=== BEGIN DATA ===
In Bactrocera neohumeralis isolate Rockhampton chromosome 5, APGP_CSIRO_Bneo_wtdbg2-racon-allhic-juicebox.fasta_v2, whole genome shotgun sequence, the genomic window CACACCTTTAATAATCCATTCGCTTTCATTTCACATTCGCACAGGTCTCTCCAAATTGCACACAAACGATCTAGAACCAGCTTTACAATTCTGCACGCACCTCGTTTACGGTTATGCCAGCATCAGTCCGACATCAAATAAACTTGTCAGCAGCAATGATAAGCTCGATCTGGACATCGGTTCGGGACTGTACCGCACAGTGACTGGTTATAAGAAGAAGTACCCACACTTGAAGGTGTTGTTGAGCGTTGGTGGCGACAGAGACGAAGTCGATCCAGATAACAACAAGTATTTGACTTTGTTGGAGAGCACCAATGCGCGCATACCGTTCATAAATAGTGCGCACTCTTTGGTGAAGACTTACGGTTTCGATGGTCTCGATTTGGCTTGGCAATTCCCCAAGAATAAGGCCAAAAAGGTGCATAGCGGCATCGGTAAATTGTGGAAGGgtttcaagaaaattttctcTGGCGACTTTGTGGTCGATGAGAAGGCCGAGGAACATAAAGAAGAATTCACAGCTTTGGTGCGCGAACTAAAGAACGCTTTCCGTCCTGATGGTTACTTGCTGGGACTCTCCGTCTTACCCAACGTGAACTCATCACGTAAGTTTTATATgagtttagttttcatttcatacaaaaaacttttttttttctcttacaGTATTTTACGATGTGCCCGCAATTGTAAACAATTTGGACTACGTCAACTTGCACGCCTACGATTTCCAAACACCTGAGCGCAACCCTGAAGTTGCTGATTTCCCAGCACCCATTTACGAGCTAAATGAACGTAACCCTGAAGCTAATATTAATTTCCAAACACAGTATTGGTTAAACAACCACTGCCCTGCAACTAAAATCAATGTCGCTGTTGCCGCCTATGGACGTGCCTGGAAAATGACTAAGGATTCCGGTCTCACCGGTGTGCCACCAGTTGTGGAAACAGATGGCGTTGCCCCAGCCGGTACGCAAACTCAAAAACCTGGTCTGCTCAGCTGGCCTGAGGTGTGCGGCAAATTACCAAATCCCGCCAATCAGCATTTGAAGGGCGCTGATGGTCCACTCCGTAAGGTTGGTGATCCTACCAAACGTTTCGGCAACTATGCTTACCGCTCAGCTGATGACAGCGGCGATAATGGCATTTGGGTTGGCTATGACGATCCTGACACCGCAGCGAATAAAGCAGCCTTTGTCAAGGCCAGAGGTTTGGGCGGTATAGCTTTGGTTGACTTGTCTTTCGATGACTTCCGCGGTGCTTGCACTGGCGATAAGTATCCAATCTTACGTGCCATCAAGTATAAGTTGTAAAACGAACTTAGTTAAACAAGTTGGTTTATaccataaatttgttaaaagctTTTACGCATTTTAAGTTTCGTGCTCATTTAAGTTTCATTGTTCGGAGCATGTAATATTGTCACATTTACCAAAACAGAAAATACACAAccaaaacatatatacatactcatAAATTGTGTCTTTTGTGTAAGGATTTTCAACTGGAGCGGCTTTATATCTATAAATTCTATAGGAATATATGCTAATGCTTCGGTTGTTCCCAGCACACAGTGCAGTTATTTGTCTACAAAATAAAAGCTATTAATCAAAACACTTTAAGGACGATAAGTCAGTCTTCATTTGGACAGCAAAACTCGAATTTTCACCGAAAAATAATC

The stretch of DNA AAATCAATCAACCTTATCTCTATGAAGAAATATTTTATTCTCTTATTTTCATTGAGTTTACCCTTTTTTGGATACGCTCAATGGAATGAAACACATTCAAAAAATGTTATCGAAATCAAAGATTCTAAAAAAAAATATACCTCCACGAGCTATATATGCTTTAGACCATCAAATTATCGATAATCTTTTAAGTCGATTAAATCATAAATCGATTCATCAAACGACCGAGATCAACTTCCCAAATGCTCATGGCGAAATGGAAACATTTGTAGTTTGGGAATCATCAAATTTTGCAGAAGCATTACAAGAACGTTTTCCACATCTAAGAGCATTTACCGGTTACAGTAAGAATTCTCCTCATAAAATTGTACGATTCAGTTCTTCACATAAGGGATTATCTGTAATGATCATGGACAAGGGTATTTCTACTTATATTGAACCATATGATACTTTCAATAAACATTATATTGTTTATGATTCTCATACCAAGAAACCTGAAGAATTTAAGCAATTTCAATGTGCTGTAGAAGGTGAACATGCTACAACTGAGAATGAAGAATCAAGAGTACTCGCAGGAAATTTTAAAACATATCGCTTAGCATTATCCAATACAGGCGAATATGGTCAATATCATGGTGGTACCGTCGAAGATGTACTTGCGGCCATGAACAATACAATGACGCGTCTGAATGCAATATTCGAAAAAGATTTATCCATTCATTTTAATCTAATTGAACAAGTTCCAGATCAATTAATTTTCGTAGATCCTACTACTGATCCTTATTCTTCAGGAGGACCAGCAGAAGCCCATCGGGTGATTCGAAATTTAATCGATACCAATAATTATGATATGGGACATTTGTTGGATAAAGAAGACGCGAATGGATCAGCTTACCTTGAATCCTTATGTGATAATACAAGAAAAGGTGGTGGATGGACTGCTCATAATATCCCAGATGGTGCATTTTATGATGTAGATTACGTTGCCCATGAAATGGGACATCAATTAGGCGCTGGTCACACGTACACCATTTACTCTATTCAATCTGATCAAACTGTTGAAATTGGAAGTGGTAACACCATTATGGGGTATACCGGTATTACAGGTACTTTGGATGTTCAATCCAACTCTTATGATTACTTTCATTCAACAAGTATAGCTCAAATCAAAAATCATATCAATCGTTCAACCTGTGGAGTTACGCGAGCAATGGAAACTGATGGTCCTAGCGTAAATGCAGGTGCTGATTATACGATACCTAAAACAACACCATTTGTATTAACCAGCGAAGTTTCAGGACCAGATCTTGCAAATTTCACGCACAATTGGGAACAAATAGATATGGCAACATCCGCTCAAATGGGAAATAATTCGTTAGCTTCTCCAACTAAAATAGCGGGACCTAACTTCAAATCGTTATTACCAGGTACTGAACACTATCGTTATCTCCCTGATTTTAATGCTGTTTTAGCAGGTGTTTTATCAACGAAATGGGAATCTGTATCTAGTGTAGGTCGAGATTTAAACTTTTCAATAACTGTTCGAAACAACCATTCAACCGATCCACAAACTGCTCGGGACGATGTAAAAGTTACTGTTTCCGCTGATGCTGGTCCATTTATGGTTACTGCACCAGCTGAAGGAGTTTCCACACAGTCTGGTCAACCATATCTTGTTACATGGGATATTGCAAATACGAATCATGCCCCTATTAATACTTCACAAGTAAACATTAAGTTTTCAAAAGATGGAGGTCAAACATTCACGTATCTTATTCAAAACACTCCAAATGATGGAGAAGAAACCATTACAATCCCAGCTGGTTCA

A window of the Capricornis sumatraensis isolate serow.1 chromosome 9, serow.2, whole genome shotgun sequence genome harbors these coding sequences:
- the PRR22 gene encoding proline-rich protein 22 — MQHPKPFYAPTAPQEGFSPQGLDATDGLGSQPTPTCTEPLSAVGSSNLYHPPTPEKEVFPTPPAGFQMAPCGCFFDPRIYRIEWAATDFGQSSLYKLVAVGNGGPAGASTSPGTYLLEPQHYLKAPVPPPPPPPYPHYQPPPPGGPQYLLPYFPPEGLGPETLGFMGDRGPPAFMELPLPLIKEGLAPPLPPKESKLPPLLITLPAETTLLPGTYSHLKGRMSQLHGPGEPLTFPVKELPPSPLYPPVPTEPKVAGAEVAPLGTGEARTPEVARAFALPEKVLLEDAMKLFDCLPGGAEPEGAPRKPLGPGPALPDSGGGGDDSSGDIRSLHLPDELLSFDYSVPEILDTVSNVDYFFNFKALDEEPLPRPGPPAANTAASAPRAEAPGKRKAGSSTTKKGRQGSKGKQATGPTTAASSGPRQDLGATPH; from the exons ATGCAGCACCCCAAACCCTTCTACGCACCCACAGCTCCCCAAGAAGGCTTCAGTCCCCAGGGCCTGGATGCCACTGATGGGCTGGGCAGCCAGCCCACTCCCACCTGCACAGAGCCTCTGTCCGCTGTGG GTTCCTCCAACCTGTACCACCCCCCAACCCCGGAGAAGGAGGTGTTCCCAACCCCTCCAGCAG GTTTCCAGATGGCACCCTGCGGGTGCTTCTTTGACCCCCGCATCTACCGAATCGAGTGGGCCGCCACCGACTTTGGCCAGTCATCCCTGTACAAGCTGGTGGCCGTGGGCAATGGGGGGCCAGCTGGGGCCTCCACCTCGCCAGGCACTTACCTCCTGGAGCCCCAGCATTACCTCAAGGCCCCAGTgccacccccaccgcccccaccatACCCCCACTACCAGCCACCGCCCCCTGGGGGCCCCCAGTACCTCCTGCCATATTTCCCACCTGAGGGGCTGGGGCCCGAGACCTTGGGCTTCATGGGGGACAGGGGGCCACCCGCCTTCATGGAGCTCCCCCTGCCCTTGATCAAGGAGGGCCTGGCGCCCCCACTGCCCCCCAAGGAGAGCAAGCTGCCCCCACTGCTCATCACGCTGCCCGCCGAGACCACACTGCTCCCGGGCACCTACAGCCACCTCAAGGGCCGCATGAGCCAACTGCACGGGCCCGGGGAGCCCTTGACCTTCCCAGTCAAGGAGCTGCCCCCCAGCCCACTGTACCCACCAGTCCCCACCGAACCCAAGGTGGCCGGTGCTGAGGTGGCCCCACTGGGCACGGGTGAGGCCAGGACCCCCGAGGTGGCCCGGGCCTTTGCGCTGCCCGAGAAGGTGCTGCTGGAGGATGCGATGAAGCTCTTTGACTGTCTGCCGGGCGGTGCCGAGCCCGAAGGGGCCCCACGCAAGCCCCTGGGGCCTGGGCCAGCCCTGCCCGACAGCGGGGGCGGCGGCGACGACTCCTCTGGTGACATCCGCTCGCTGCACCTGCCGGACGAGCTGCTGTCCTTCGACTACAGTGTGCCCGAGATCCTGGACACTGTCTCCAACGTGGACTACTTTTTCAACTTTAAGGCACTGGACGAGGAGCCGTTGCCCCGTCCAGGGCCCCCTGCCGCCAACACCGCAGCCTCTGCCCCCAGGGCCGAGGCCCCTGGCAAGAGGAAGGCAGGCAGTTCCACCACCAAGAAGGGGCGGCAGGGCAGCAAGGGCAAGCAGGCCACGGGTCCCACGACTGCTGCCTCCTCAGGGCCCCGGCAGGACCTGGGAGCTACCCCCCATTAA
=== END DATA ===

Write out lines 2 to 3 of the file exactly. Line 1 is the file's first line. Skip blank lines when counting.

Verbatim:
The stretch of DNA AAATCAATCAACCTTATCTCTATGAAGAAATATTTTATTCTCTTATTTTCATTGAGTTTACCCTTTTTTGGATACGCTCAATGGAATGAAACACATTCAAAAAATGTTATCGAAATCAAAGATTCTAAAAAAAAATATACCTCCACGAGCTATATATGCTTTAGACCATCAAATTATCGATAATCTTTTAAGTCGATTAAATCATAAATCGATTCATCAAACGACCGAGATCAACTTCCCAAATGCTCATGGCGAAATGGAAACATTTGTAGTTTGGGAATCATCAAATTTTGCAGAAGCATTACAAGAACGTTTTCCACATCTAAGAGCATTTACCGGTTACAGTAAGAATTCTCCTCATAAAATTGTACGATTCAGTTCTTCACATAAGGGATTATCTGTAATGATCATGGACAAGGGTATTTCTACTTATATTGAACCATATGATACTTTCAATAAACATTATATTGTTTATGATTCTCATACCAAGAAACCTGAAGAATTTAAGCAATTTCAATGTGCTGTAGAAGGTGAACATGCTACAACTGAGAATGAAGAATCAAGAGTACTCGCAGGAAATTTTAAAACATATCGCTTAGCATTATCCAATACAGGCGAATATGGTCAATATCATGGTGGTACCGTCGAAGATGTACTTGCGGCCATGAACAATACAATGACGCGTCTGAATGCAATATTCGAAAAAGATTTATCCATTCATTTTAATCTAATTGAACAAGTTCCAGATCAATTAATTTTCGTAGATCCTACTACTGATCCTTATTCTTCAGGAGGACCAGCAGAAGCCCATCGGGTGATTCGAAATTTAATCGATACCAATAATTATGATATGGGACATTTGTTGGATAAAGAAGACGCGAATGGATCAGCTTACCTTGAATCCTTATGTGATAATACAAGAAAAGGTGGTGGATGGACTGCTCATAATATCCCAGATGGTGCATTTTATGATGTAGATTACGTTGCCCATGAAATGGGACATCAATTAGGCGCTGGTCACACGTACACCATTTACTCTATTCAATCTGATCAAACTGTTGAAATTGGAAGTGGTAACACCATTATGGGGTATACCGGTATTACAGGTACTTTGGATGTTCAATCCAACTCTTATGATTACTTTCATTCAACAAGTATAGCTCAAATCAAAAATCATATCAATCGTTCAACCTGTGGAGTTACGCGAGCAATGGAAACTGATGGTCCTAGCGTAAATGCAGGTGCTGATTATACGATACCTAAAACAACACCATTTGTATTAACCAGCGAAGTTTCAGGACCAGATCTTGCAAATTTCACGCACAATTGGGAACAAATAGATATGGCAACATCCGCTCAAATGGGAAATAATTCGTTAGCTTCTCCAACTAAAATAGCGGGACCTAACTTCAAATCGTTATTACCAGGTACTGAACACTATCGTTATCTCCCTGATTTTAATGCTGTTTTAGCAGGTGTTTTATCAACGAAATGGGAATCTGTATCTAGTGTAGGTCGAGATTTAAACTTTTCAATAACTGTTCGAAACAACCATTCAACCGATCCACAAACTGCTCGGGACGATGTAAAAGTTACTGTTTCCGCTGATGCTGGTCCATTTATGGTTACTGCACCAGCTGAAGGAGTTTCCACACAGTCTGGTCAACCATATCTTGTTACATGGGATATTGCAAATACGAATCATGCCCCTATTAATACTTCACAAGTAAACATTAAGTTTTCAAAAGATGGAGGTCAAACATTCACGTATCTTATTCAAAACACTCCAAATGATGGAGAAGAAACCATTACAATCCCAGCTGGTTCA

A window of the Capricornis sumatraensis isolate serow.1 chromosome 9, serow.2, whole genome shotgun sequence genome harbors these coding sequences: